I think that there might be sites available that discuss stocks. I know, for example that Value Line analyzes stock. Perhaps they have a site as Morningstar does for mutual funds.

 

Maybe others here may have an interest in stock selection in the General Money Topics part of this discussion group.

 

Ira

 

 

 

 

 

Share this post


Link to post
Share on other sites
You have been on this site for a while and are aware that the extra 1 percent plus a year that you pay inhibits greatly the amount that you will wind up with when you retire.

 

You say that you have paid the cost of admission which was worthwhile to you.

OK. Why do you continue to pay this cost of admission based on the above?

 

 

Ira, the numbers I ran beforehand clearly illustrate that EVEN IF I continue to pay 1% a year to an agent, I'll finish well ahead of where I would have otherwise. But no, I have no plans to continue paying out of blind loyalty. I continue to pay because I continue to receive my money's worth in financial advice, plain and simple.

 

I've said before, and I'll repeat here, that there may indeed come a day when I'll "outgrow" the need for financial advice, or when my balance will mean that my annual fee has "outgrown" the value of the advice I receive. That hasn't happened yet, but I'll be ready to move my money if/when it does. Contrary to the "straw man" argument posted by someone else, I haven't taken a blind oath of fealty to ING or to my advisor. But so far, he's been worth what I pay him, is all.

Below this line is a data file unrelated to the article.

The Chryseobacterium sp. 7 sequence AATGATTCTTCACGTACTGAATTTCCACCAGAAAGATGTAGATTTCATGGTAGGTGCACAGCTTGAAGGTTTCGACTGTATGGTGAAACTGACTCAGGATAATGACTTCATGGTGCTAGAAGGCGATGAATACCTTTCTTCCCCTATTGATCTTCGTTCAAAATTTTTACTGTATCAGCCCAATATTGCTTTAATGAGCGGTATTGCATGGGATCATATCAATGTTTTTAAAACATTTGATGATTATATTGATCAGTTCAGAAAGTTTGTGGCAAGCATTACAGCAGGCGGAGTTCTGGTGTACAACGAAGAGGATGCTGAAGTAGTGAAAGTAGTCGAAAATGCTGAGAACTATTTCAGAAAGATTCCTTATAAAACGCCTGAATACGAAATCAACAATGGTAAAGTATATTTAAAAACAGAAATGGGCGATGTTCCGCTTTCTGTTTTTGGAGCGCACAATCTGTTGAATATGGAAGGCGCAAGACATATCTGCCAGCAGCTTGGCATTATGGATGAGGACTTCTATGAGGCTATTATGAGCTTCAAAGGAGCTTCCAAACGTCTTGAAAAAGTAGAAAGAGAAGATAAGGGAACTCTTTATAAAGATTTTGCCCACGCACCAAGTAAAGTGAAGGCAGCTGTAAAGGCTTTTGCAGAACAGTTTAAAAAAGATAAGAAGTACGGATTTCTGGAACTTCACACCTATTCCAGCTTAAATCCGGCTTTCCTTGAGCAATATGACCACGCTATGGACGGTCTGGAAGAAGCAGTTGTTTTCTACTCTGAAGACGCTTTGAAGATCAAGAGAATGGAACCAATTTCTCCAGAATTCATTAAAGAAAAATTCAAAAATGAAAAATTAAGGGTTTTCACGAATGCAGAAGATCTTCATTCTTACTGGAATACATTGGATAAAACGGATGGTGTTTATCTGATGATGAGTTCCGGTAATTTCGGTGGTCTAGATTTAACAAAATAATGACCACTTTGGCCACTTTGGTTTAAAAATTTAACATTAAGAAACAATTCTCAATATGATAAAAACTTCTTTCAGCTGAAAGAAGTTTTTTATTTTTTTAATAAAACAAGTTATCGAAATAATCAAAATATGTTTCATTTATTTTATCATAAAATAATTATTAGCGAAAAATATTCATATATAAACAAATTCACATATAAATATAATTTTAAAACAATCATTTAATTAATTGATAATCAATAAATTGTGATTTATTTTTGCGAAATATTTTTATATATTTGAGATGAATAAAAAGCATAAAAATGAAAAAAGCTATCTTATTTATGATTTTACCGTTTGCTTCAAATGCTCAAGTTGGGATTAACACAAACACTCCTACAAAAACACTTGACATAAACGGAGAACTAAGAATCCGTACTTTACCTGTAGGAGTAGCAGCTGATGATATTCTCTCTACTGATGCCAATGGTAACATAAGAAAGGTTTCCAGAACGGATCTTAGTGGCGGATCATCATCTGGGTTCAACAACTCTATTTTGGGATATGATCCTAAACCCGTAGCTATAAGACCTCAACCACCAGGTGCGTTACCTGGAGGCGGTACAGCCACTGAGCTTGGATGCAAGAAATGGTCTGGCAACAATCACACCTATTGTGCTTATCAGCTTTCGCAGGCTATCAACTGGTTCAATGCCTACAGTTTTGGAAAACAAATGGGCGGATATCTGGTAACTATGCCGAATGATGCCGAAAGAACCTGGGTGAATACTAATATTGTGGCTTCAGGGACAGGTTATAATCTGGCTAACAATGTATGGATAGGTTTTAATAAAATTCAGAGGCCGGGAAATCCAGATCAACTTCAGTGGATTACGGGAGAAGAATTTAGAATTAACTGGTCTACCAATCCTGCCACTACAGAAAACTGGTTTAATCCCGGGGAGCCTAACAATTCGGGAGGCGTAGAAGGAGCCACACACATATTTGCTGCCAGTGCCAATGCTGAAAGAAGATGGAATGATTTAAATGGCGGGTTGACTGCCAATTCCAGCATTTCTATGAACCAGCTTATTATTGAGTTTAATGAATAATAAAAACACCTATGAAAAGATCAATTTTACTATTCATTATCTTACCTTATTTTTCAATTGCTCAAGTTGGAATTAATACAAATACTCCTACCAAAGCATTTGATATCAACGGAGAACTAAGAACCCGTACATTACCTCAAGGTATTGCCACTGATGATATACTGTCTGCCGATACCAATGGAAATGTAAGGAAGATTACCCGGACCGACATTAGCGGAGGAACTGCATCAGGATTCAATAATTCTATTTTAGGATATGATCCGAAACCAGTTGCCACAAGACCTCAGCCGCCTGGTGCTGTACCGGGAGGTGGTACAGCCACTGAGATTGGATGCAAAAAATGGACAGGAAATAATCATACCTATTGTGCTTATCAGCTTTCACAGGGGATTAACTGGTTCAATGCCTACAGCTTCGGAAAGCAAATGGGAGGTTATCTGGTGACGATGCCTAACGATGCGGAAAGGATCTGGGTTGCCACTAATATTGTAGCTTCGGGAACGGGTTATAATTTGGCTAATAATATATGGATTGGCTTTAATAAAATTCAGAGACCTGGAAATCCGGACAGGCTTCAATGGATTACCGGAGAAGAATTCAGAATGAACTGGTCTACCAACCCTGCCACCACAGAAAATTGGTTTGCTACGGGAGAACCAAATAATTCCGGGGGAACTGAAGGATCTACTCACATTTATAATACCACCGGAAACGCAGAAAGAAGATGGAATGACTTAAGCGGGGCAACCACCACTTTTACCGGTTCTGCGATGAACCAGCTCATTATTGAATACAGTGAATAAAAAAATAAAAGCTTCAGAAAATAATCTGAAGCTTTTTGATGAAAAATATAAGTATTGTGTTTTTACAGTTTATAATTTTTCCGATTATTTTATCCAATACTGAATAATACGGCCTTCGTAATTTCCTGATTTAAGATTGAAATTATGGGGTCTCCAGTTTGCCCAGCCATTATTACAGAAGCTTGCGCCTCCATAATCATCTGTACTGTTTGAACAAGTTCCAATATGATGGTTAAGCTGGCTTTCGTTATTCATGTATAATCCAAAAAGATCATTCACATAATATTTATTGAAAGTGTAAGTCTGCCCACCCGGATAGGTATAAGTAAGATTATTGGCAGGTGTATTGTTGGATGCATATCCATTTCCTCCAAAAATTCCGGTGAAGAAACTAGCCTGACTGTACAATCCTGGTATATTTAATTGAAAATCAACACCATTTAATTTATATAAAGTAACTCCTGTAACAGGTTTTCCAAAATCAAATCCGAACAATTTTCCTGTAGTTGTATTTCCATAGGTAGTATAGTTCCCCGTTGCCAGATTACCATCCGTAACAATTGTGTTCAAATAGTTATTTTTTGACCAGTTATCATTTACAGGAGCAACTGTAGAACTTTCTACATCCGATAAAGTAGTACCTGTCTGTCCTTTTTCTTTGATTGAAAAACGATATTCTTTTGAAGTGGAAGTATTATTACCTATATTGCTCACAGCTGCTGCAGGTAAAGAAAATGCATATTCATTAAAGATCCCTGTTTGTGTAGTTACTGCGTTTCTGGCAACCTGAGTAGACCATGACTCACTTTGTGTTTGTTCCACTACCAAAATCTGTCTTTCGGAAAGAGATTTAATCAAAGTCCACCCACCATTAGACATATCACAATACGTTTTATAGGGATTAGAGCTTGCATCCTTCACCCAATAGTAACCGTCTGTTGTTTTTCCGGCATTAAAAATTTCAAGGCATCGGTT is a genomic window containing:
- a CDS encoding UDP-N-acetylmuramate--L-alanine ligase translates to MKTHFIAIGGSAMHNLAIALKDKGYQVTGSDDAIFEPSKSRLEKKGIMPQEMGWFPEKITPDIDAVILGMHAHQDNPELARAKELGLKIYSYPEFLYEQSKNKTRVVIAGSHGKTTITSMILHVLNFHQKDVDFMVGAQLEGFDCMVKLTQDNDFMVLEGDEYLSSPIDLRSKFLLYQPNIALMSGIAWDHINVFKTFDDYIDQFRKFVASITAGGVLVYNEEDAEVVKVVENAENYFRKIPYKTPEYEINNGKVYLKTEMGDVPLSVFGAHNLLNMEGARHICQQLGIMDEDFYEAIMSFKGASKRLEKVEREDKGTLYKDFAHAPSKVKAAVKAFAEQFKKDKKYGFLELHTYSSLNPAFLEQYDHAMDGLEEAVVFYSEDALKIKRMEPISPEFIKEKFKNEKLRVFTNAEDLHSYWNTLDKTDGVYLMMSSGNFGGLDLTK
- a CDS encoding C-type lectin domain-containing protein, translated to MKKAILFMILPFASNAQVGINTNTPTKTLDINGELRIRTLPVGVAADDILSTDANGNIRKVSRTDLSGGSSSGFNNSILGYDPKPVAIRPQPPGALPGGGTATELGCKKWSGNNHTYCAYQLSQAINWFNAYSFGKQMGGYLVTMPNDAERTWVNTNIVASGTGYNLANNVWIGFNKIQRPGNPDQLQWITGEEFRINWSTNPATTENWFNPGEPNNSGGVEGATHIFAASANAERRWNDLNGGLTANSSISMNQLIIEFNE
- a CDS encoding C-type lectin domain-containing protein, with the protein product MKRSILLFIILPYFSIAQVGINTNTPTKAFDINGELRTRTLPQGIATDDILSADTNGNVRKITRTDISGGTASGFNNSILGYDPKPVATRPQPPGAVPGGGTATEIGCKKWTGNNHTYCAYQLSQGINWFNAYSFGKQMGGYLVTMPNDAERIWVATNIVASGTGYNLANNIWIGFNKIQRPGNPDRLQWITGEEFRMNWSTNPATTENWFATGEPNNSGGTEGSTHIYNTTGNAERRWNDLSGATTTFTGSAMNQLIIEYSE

Share this post


Link to post
Share on other sites

James,

 

Like Steve and you, I also made some major investing mistakes. I didn't know that no load funds existed in th los angeles schools where I worked , and was sold a fund that was misrepresented to me by the agent. After a while, I switched to a low cost, no load mutual fund company.

.

Now that I know how these sharks work, and am successfully investing, I wish to share this information with others so they can avoid shark attacks.

 

Welcome to the site. Good luck in retirement.

 

Ira

Share this post


Link to post
Share on other sites
Guest Joel Lee Frank

On a serious note, if there is genuine interest, I'd love to start a new discussion (in the "General Money Topics" section, perhaps) where we could share promising stock picks and see what transpires over the months and years. Could be fun.

================================================

Suggestion: Take half of your ING VA and effectuate a 90-24 Transfer to Vanguard and manage it yourself for 5 years. At the end of the five year period compare it to the "advice" you took with the half that remained in ING. Should be fun.

Share this post


Link to post
Share on other sites

Suggestion: Take half of your ING VA and effectuate a 90-24 Transfer to Vanguard and manage it yourself for 5 years. At the end of the five year period compare it to the "advice" you took with the half that remained in ING. Should be fun.

 

Let's do it together: YOU take half of your Vanguard money and effectuate a 90-24 transfer to ING. Let them manage it for five years, and compare the results. Should be fun, indeed!

 

Better hurry on that 90-24, though...those new regs you love so much are about to ban them.

Share this post


Link to post
Share on other sites

Join the conversation

You can post now and register later. If you have an account, sign in now to post with your account.

Guest
Reply to this topic...

×   Pasted as rich text.   Paste as plain text instead

  Only 75 emoji are allowed.

×   Your link has been automatically embedded.   Display as a link instead

×   Your previous content has been restored.   Clear editor

×   You cannot paste images directly. Upload or insert images from URL.

Loading...
Sign in to follow this  

×
×
  • Create New...